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Atlanta revisits dropout prevention program | Education

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Atlanta revisits dropout prevention program

ATLANTA - A couple of non-profit organizations originally facing the Atlanta Public Schools' budget ax are now down, but not out.

Teach for America (TFA) is safe. Another group, Communities in Schools (CIS) Atlanta, has a meeting planned for later this week with APS leaders.

On Monday, the APS board approved the fiscal 2013 budget, but board members had concerns about some of the programs it cut.

Communities In Schools is a dropout prevention program in 20 states that actually started in Atlanta Public Schools 40 years ago.

The program has a staff member in every APS middle and high school, as well as some elementary schools, who work with families to make sure kids stay in school.

"It might be a home visit to a parent," said Patty Pflum, executive director of Communities in Schools Atlanta. "We know that child's not been in school and we got to find out what's going on, not just that your student didn't show up today, but say, what can we do to help? Why are they out and what can we do to help?"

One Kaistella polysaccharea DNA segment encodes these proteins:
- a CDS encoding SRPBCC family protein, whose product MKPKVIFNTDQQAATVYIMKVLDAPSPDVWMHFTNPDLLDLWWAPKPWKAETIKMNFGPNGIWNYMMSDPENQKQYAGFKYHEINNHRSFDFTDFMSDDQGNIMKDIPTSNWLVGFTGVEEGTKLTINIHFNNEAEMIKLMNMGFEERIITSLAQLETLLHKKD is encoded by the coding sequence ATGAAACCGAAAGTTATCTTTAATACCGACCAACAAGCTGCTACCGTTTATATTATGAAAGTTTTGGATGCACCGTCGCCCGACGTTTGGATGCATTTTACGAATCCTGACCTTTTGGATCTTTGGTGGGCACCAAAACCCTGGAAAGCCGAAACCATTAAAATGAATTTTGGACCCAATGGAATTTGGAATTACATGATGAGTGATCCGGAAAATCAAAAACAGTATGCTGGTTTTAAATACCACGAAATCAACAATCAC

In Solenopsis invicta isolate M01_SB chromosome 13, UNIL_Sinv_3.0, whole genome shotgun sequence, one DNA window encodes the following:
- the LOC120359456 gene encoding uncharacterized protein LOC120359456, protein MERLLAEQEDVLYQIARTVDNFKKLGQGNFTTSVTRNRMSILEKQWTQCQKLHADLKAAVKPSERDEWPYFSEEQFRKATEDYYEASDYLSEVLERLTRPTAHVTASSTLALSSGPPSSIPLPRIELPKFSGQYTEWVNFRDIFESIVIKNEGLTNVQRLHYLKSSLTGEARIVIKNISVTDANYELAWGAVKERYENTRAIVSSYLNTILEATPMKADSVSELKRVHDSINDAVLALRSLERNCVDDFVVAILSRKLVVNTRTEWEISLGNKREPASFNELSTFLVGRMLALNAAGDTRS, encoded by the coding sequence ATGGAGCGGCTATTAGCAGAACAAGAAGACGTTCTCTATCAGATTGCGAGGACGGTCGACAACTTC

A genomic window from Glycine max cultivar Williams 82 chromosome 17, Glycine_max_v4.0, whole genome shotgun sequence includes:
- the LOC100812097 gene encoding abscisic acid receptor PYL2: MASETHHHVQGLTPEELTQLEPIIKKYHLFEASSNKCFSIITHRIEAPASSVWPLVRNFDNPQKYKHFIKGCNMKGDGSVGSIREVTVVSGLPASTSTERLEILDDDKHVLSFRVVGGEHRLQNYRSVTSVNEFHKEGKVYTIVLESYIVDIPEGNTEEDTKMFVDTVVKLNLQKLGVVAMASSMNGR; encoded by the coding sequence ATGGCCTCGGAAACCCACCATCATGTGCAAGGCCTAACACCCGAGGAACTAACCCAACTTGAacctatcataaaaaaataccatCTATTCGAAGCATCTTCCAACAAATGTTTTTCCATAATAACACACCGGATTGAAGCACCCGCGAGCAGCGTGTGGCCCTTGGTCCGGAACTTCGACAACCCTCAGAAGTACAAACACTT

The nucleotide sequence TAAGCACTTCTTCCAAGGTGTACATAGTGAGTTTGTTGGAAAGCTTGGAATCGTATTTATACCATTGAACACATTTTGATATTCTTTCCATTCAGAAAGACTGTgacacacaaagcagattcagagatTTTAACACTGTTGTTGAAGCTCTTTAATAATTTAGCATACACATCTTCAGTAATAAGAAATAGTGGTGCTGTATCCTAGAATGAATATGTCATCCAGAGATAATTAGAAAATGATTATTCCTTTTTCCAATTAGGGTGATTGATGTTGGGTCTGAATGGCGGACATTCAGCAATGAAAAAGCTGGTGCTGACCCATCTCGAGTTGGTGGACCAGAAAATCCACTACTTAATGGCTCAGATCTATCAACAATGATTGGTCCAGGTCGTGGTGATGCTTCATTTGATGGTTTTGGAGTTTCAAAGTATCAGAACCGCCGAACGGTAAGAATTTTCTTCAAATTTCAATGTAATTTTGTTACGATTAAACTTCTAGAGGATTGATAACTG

APS board members "expressed concerns about ensuring that Atlanta's students and families continue to receive critical support services. CIS of Atlanta's leadership will meet with APS leadereship this week to revisit the continuation of the partnership," CIS said in a statement.

As for Teach for America, APS learned it doesn't spend anything for the program because it's funded through the state's federal Race To The Top grant.

Teach for America is considered the Peace Corps of the educational world because it recruits recent college graduates who are trained as teachers and commit to spending at two years in classrooms.

TFA plans to provide as many as 50 new teachers to APS for the coming school year.

The program began training new teachers in Atlanta this week.